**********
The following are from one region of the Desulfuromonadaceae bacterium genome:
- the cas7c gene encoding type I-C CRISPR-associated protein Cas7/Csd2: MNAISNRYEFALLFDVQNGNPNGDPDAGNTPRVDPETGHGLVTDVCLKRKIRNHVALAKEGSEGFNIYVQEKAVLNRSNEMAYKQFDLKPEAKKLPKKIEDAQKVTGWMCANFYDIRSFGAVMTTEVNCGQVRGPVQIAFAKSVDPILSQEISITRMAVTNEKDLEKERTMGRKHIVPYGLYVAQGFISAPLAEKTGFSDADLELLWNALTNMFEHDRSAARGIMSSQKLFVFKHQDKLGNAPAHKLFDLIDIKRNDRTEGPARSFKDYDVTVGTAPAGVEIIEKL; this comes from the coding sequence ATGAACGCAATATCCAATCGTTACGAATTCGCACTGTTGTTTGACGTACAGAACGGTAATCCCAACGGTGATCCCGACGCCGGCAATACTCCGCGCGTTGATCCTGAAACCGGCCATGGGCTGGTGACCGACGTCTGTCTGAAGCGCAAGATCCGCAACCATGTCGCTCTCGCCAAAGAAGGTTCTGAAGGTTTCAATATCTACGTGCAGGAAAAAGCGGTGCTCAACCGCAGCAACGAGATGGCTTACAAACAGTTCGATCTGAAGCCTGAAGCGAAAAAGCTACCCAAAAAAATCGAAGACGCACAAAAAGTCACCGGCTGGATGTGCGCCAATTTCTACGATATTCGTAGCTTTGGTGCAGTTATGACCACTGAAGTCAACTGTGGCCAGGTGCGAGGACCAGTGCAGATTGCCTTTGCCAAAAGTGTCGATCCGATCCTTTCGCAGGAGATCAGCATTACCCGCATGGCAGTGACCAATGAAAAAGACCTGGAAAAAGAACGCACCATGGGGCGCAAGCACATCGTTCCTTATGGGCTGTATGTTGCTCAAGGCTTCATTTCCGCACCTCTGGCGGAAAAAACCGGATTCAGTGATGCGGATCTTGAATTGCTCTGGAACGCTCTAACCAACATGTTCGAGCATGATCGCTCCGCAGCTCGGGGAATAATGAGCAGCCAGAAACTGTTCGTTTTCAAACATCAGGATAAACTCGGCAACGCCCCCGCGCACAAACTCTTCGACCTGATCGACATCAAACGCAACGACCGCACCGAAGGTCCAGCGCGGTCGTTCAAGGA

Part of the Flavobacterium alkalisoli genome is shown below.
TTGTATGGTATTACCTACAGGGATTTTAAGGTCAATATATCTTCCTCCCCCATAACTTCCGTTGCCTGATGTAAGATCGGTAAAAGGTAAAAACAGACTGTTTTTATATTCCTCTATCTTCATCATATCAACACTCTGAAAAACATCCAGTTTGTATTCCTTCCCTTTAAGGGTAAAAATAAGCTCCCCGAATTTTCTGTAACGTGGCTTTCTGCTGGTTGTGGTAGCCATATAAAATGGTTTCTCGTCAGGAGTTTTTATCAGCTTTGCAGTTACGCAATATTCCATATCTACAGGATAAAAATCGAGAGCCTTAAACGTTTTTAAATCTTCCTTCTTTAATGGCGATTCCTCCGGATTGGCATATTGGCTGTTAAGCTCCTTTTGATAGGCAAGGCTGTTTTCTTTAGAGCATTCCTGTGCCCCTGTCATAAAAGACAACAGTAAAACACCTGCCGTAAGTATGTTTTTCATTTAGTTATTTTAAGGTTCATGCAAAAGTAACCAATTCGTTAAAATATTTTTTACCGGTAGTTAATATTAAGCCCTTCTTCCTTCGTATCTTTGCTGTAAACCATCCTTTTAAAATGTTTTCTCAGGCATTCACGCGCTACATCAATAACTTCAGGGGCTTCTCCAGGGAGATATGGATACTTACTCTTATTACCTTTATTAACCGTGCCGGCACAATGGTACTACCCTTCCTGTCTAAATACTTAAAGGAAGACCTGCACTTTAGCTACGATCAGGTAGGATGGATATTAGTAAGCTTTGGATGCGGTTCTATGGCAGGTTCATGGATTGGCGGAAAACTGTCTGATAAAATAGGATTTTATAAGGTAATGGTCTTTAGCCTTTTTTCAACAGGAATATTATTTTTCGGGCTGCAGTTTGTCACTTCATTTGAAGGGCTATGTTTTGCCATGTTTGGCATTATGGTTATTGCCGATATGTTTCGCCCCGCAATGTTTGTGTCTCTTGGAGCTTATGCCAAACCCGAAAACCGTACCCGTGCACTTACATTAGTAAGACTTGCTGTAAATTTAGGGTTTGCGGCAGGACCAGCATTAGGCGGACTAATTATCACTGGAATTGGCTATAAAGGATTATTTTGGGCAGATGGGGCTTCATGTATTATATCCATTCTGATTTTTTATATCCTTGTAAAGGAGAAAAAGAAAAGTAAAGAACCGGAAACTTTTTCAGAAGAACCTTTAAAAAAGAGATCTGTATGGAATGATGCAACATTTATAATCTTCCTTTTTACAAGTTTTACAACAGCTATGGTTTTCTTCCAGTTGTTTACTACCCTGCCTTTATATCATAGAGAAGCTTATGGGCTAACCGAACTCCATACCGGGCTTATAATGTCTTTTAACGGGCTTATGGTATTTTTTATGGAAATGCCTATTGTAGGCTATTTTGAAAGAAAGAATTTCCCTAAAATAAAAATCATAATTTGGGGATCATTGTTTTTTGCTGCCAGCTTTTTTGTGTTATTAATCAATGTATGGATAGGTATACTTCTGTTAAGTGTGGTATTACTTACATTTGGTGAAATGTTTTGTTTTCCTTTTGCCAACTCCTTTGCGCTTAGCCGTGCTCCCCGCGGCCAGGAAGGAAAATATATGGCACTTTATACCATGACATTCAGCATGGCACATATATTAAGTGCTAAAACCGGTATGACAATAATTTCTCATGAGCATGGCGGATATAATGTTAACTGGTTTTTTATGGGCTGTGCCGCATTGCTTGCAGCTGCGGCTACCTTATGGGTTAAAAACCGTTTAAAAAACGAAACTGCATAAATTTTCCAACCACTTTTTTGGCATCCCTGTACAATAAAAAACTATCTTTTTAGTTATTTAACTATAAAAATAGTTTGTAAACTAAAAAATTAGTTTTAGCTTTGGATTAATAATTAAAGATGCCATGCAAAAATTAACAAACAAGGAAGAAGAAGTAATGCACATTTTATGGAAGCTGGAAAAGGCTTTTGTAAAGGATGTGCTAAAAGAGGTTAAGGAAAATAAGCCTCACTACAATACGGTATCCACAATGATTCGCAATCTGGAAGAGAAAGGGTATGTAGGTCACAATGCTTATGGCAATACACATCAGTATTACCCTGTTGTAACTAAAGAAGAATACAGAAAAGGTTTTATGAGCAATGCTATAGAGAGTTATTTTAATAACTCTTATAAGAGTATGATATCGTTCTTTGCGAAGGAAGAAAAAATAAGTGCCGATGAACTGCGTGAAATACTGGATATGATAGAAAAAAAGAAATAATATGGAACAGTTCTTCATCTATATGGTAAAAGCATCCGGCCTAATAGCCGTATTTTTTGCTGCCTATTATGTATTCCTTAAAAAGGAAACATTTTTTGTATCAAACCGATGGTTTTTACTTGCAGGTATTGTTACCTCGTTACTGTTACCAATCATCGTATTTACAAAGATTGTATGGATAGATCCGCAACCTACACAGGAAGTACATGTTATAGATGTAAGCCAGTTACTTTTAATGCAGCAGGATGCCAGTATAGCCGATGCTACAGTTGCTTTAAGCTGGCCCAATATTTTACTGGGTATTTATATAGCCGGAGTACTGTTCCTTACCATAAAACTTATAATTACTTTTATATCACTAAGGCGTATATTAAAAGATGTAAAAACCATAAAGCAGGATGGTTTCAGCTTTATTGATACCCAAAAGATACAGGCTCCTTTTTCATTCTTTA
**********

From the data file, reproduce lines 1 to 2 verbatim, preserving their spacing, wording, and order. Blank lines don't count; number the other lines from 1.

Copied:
The following are from one region of the Desulfuromonadaceae bacterium genome:
- the cas7c gene encoding type I-C CRISPR-associated protein Cas7/Csd2: MNAISNRYEFALLFDVQNGNPNGDPDAGNTPRVDPETGHGLVTDVCLKRKIRNHVALAKEGSEGFNIYVQEKAVLNRSNEMAYKQFDLKPEAKKLPKKIEDAQKVTGWMCANFYDIRSFGAVMTTEVNCGQVRGPVQIAFAKSVDPILSQEISITRMAVTNEKDLEKERTMGRKHIVPYGLYVAQGFISAPLAEKTGFSDADLELLWNALTNMFEHDRSAARGIMSSQKLFVFKHQDKLGNAPAHKLFDLIDIKRNDRTEGPARSFKDYDVTVGTAPAGVEIIEKL; this comes from the coding sequence ATGAACGCAATATCCAATCGTTACGAATTCGCACTGTTGTTTGACGTACAGAACGGTAATCCCAACGGTGATCCCGACGCCGGCAATACTCCGCGCGTTGATCCTGAAACCGGCCATGGGCTGGTGACCGACGTCTGTCTGAAGCGCAAGATCCGCAACCATGTCGCTCTCGCCAAAGAAGGTTCTGAAGGTTTCAATATCTACGTGCAGGAAAAAGCGGTGCTCAACCGCAGCAACGAGATGGCTTACAAACAGTTCGATCTGAAGCCTGAAGCGAAAAAGCTACCCAAAAAAATCGAAGACGCACAAAAAGTCACCGGCTGGATGTGCGCCAATTTCTACGATATTCGTAGCTTTGGTGCAGTTATGACCACTGAAGTCAACTGTGGCCAGGTGCGAGGACCAGTGCAGATTGCCTTTGCCAAAAGTGTCGATCCGATCCTTTCGCAGGAGATCAGCATTACCCGCATGGCAGTGACCAATGAAAAAGACCTGGAAAAAGAACGCACCATGGGGCGCAAGCACATCGTTCCTTATGGGCTGTATGTTGCTCAAGGCTTCATTTCCGCACCTCTGGCGGAAAAAACCGGATTCAGTGATGCGGATCTTGAATTGCTCTGGAACGCTCTAACCAACATGTTCGAGCATGATCGCTCCGCAGCTCGGGGAATAATGAGCAGCCAGAAACTGTTCGTTTTCAAACATCAGGATAAACTCGGCAACGCCCCCGCGCACAAACTCTTCGACCTGATCGACATCAAACGCAACGACCGCACCGAAGGTCCAGCGCGGTCGTTCAAGGA